38 Tibetan Self-immolations since 2009: News Roundup

In the news this week:   self-immolations in Tibet, support for a Vatican reprimanded nun, NYPD sued over targeting Muslims, and other stories.

At least 38 Tibetans have set fire to themselves since 2009, and 29 have died, according to the International Campaign for Tibet, an advocacy group in Washington. The 2,000 or so monks of Kirti Monastery in Sichuan Province have been at the center of the movement, one of the biggest waves of self-immolations in modern history. The acts evoke the self-immolations in the early 1960s by Buddhist monks in South Vietnam to protest the corrupt government in Saigon. New York Times
 
Jews face special risks that require vigilance, though there is no “specific, credible threat” against Jewish targets, Janet Napolitano, secretary of the Department of Homeland Security, told the Forward during a visit to the newspaper’s New York offices.
 
In a June 4 meeting with the paper’s editorial staff, Napolitano cited the particular exposure she said Jews face in explanation of a DHS security grant program that mostly benefits Jewish groups.
 
“Unfortunately there are risks attendant on the Jewish community that are not attendant on all other communities,” she said. Jewish Daily Forward
 
The board of the largest membership organization of U.S. theologians issued a statement of support Thursday afternoon (June 7) for Mercy Sr. Margaret Farley, a member in their ranks who was the subject of harsh criticism from the Vatican just days ago.
 
Writing that it considers Farley’s work “reflective, measured, and wise,” the leadership of the some 1,500 member Catholic Theological Society of America (CTSA) says in the statement it is “especially concerned” that the Vatican’s criticism presents a limiting understanding of the role of Catholic theology.
 
In a formal notification released June 4, the Vatican’s Congregation for the Doctrine of the Faith criticized Farley’s 2006 book on sexual ethics, titled Just Love.
 
Farely’s positions on masturbation, homosexual acts, homosexual unions, the indissolubility of marriage and the problem of divorce and remarriage "contradicts" or "is opposed to" or "does not conform to" church teaching, the Vatican notification said. National Catholic Reporter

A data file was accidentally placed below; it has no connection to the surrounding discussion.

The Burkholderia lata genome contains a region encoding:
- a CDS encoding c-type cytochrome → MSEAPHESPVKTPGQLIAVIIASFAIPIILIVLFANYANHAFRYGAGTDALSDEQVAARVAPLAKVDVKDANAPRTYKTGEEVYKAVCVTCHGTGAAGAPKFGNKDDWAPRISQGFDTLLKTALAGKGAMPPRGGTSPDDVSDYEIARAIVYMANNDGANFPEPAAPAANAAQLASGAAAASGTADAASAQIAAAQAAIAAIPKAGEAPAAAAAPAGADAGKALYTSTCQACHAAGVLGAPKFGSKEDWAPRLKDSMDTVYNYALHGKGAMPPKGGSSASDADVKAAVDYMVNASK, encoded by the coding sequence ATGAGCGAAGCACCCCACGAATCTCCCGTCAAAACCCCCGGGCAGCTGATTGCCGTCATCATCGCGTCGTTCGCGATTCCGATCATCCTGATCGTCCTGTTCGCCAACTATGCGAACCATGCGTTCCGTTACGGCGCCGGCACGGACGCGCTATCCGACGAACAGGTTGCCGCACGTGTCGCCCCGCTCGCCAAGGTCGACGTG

For whatever reason, neither President Obama nor his Republican challenger is talking much about religion these days — neither about his own faith nor that of his opponent, or the social issues that motivate religious voters.
 
It is a striking departure from the faith-based overtures heard in this year's Republican primary and in some past presidential campaigns, and it serves to mask a central aspect of each man's life story, in which faith plays an important role. But analysts on both sides of the political spectrum say religion is perceived as a no-win subject by both campaigns, and it is not likely to play a prominent role in the 2012 election. LA Times
 
Muslim civil rights activists are headed to court to end a New York City Police Department program that they say violates their constitutional rights by spying on Muslims based only on their religion.
 
The lawsuit, Hassan et al. v. City of New York, is the first legal challenge against the NYPD’s alleged spying and profiling of Muslim Americans in New York, New Jersey and Connecticut that was first reported by The Associated Press last year. The suit, to be filed Wednesday (June 6) in a federal court in New Jersey, seeks an “immediate end” to the NYPD surveillance program, and calls for the NYPD to destroy all records of information obtained through the program. Washington Post